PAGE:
Also– I am a Narcissist. It might be the last vestiges of jealousy poking out. And I said as much, when working out my more intimate emotions in front of Arkady.
But there was no denying that this seemed centered on Zara. When I’d griped to Arkady about the time Rowan had entirely forgotten about me just to annex the attic and spend bonding time with her that they’d been promising for me, he responded with, “Rowan is allowed to hang out with friends.”
Damn. I’d have to check to make sure AJ was still alive– Arkady was evidently channeling them to miss the point that hard. It’s like saying Kyle Rittenhouse has the right to bear arms. Yes, technically true, but willfully ignoring the context.
It was a little after mid-December, near solstice.
I had come down with an awful sort of flu. I couldn’t stop coughing. It was, without a doubt, the worst cough I had ever had. I’d gotten to the point where it took too much energy to raise my hand and cover my mouth, so I went ahead and used the aforementioned Oscar Wilde scarf as a mask before, you know, face masks became cool.
I had a fever. I was constantly cold and weak.
“It’s usually just contagious in the first couple of days. I should be fine to hang out in the common areas after that.” I assured my housemates.
I don’t know what the fuck gave me such confidence to make me the authority of such things. Maybe this was common rhetoric two years ago, and I’m being too hard on myself. Maybe it was Story speaking for us. Maybe it was sheer fucking exhaustion fueling my hubris.
Hell, I was coughing enough to keep me up at night. I could barely laugh without collapsing into a coughing fit. It’s nearly ’22 and I still whistle when I gasp, still hack up a lung if I laugh too hard. I’m going to visit my doc soon to test if I have asthma. I’m really pretty sure I must have had COVID during this time.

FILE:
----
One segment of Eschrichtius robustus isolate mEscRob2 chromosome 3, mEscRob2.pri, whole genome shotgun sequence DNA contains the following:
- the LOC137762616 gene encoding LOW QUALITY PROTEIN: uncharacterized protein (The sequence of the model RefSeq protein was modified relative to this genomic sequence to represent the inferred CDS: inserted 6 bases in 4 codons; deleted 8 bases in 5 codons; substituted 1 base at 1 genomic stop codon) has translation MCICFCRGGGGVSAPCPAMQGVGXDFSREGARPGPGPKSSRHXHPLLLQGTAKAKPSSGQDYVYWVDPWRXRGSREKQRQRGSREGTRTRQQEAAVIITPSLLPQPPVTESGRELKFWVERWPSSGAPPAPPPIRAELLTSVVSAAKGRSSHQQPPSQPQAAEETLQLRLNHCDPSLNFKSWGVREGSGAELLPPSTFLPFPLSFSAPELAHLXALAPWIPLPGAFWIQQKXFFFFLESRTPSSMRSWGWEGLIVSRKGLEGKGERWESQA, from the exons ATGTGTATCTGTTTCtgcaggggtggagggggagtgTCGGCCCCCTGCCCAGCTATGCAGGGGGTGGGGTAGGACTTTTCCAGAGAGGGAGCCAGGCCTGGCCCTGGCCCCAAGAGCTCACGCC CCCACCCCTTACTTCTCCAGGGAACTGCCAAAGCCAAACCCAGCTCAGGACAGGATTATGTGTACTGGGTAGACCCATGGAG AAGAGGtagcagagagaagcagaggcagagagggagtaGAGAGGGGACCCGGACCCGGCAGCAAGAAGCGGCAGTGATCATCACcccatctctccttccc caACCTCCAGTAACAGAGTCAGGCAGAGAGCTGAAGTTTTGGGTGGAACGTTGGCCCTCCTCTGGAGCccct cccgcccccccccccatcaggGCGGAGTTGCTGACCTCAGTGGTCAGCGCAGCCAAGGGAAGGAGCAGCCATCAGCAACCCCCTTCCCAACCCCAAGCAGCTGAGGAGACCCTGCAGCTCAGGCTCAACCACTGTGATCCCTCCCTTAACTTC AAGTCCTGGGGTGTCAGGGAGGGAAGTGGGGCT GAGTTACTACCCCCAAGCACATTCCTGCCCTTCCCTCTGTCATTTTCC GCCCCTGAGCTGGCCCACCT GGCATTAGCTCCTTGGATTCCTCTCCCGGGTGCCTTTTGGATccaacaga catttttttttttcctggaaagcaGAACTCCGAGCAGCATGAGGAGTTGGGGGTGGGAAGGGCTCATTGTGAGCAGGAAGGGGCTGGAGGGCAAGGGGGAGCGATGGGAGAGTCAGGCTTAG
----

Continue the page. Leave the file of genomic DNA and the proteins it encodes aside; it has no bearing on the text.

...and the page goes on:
You remember that brief period when COVID was a distant rumour from China? I worked in a goddamned hotel. In New York.
Whatever it was, I’d been feeling like utter shit for five days straight. It was a Thursday.
“Zara will be here in a half hour!” Arkady announced jubilantly.
I’d paused in the living room. I waited for him to say, ‘Oh, wait, I forgot–‘ or maybe for Vali or Rowan to say, ‘Oh, did you tell her Xanthe was sick? I don’t think this is a good time.’ When that didn’t happen, I’d asked, “Does she know I’m sick?” And never fucking consented to have a friend of yours take over a common area for a few days?
Arkady bafflingly, infuriatingly, obtusely replied with, “Well, yeah, but you said you’re noncontagious, right?”
I’d stared at him.
On Zara’s second day here, we decided to do a gift exchange. Arkady had already prepped me, saying that he was going to give me a vest from Shrine Store, but I may have to wait on it due to funds. He was going to get it, though. It was a promise.
Add it to the stack of broken ones.
Don’t get me wrong, he did actually buy me presents this time. An Oscar Wilde picture book being one of them– I still read it to my birds. But it was framed to me as being my partial haul, to tide me over until he’d be able to match it with the value of Rowan’s gift.
You know, don’t want to make anyone think he was playing favourites.
Then we did a sort of ritual for solstice. I can’t even remember what it was for. What I did feel was the scarce amount of energy I had draining away at an alarming rate. It felt as if I were bleeding out without a wound. I could barely even keep my eyes open.
I heard Vex’s disarming, haunting howl in the distance, alerting me that there was something near that wished to harm me. My eyes snapped open. The air was pulsing with black, fluttering tendrils– shadowy, almost like hair when it’s too close to your eye to seem like anything more than a blur. It was coming from a specific direction.
I texted Arkady. “Do you feel that too?”
I watched him, sat across from me in our little prayer circle in the study, as he checked his phone and regarded me grimly. He texted me back. “Yeah. I do.”
“I don’t feel so good.” Was I fighting something off? Was it like what Lazuli had said about Lakshmana– that it’d taken constant energy for King Alcaeus to resist?